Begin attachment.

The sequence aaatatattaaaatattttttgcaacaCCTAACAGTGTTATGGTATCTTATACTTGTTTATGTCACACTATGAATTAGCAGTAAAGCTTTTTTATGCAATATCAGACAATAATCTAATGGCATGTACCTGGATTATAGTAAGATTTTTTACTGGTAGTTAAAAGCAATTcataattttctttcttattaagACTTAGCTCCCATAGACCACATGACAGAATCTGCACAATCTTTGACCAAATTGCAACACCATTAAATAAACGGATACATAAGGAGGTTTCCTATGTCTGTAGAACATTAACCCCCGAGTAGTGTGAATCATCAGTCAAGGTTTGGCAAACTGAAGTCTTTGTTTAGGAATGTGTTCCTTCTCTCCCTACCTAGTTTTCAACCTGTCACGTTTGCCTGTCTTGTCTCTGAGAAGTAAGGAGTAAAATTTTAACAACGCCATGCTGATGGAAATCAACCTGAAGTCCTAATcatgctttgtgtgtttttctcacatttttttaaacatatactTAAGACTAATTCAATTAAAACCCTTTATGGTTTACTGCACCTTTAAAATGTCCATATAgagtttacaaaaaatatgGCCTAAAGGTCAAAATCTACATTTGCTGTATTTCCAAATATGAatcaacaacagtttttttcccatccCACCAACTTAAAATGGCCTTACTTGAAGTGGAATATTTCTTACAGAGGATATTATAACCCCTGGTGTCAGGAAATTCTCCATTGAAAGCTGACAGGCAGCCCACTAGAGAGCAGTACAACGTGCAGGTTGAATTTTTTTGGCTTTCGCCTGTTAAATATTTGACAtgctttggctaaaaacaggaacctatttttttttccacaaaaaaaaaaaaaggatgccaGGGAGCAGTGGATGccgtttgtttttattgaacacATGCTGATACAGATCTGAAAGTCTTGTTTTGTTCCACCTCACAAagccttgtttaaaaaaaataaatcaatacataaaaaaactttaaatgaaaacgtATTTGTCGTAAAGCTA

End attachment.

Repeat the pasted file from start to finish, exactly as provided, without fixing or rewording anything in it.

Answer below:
The sequence aaatatattaaaatattttttgcaacaCCTAACAGTGTTATGGTATCTTATACTTGTTTATGTCACACTATGAATTAGCAGTAAAGCTTTTTTATGCAATATCAGACAATAATCTAATGGCATGTACCTGGATTATAGTAAGATTTTTTACTGGTAGTTAAAAGCAATTcataattttctttcttattaagACTTAGCTCCCATAGACCACATGACAGAATCTGCACAATCTTTGACCAAATTGCAACACCATTAAATAAACGGATACATAAGGAGGTTTCCTATGTCTGTAGAACATTAACCCCCGAGTAGTGTGAATCATCAGTCAAGGTTTGGCAAACTGAAGTCTTTGTTTAGGAATGTGTTCCTTCTCTCCCTACCTAGTTTTCAACCTGTCACGTTTGCCTGTCTTGTCTCTGAGAAGTAAGGAGTAAAATTTTAACAACGCCATGCTGATGGAAATCAACCTGAAGTCCTAATcatgctttgtgtgtttttctcacatttttttaaacatatactTAAGACTAATTCAATTAAAACCCTTTATGGTTTACTGCACCTTTAAAATGTCCATATAgagtttacaaaaaatatgGCCTAAAGGTCAAAATCTACATTTGCTGTATTTCCAAATATGAatcaacaacagtttttttcccatccCACCAACTTAAAATGGCCTTACTTGAAGTGGAATATTTCTTACAGAGGATATTATAACCCCTGGTGTCAGGAAATTCTCCATTGAAAGCTGACAGGCAGCCCACTAGAGAGCAGTACAACGTGCAGGTTGAATTTTTTTGGCTTTCGCCTGTTAAATATTTGACAtgctttggctaaaaacaggaacctatttttttttccacaaaaaaaaaaaaaggatgccaGGGAGCAGTGGATGccgtttgtttttattgaacacATGCTGATACAGATCTGAAAGTCTTGTTTTGTTCCACCTCACAAagccttgtttaaaaaaaataaatcaatacataaaaaaactttaaatgaaaacgtATTTGTCGTAAAGCTA